So how do you tie down this induced memory to a particular brain area, to particular neurons?
That’s the huge challenge! Pioneering researchers from the 80s and 90s showed us where to look in the brain for an engram supporting this particular type of conditioned threat memory. These scientists showed us that the lateral nucleus of the amygdala was a key brain region. But we also knew from previous work that not every cell or neuron in the lateral amygdala would be involved in a particular engram – that is, that the engram would be sparsely encoded. Our contribution was to start to ask how individual neurons are recruited or allocated to a sparse engram. We showed that neurons with increased excitability at the time of an event are somehow “primed” and therefore more likely to be allocated to an engram.

How can you manipulate these memories?
Many labs have contributed to this area. Together, we discovered that neurons that are active during an experience are likely to be allocated to an engram supporting that experience. Moreover, we developed ways to allow researchers to subsequently manipulate the activity of just cells to increase or silence particular memories. These findings feel like real-life science fiction. Of course, all of these studies are conducted in rodents, but they provide the proof-of-principle of how memory works. This builds a foundation of our knowledge of how memory works. Our goal is that we and other researchers and clinicians will build on this foundation of knowledge to open up new areas of therapeutic potential.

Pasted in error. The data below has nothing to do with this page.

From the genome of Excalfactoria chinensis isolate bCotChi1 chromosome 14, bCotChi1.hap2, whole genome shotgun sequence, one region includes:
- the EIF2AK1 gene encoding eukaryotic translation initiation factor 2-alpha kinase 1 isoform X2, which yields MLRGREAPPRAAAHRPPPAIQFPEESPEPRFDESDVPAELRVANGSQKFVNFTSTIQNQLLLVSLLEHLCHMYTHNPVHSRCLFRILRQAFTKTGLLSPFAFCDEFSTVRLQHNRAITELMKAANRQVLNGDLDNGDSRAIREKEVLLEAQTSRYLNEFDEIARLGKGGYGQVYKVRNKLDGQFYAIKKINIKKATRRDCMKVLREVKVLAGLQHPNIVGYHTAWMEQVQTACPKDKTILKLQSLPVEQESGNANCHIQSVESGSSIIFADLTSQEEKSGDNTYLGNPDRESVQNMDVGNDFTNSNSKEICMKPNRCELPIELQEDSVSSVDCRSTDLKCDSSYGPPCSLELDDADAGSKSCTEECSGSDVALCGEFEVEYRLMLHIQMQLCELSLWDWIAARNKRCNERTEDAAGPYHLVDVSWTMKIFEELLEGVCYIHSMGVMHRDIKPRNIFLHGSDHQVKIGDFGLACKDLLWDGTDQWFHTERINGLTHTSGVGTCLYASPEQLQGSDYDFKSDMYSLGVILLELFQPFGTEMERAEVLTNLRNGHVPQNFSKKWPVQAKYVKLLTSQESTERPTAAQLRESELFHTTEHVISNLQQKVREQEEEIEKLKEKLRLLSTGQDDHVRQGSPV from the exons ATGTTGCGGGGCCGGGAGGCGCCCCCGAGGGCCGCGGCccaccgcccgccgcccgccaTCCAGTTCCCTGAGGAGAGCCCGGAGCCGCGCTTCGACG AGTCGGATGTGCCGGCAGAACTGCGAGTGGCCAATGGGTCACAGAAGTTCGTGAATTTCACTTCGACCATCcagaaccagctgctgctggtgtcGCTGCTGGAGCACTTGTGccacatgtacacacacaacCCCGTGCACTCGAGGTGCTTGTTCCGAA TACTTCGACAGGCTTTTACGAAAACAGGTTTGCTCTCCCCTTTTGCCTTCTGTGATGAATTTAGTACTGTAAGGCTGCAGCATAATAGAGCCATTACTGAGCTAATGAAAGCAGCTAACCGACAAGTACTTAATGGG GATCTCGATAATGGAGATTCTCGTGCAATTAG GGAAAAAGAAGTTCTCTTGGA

What’s the most important thing to take this field forward?
I think our knowledge has scratched the surface of understanding how the brain encodes memories. The next step is to investigate precisely how this process is happening. To do this, I believe we need more people interested in the overall concept, so that we can crowdsource ideas. I have my ideas, but I’d love it if a bunch of new people joined us and said, “This is what I think, this is what I’m going to try”. If we have a whole load of individual voices addressing this hugely complex problem, I think we will make progress. And for me, progress is not just to figure out how mice encode memories, it’s to figure it out and to apply it to people, so fundamental processes go wrong, for example in PTSD, in Alzheimer’s Disease, these uniquely human disorders, we can get to an underlying cause, and target manipulations. The best thing is to not only solve a puzzle but also have the solution do some good in the world.

Sheena Josselyn, Canada, will speak on Saturday 7 October 2023.
KL01 — Making and breaking memories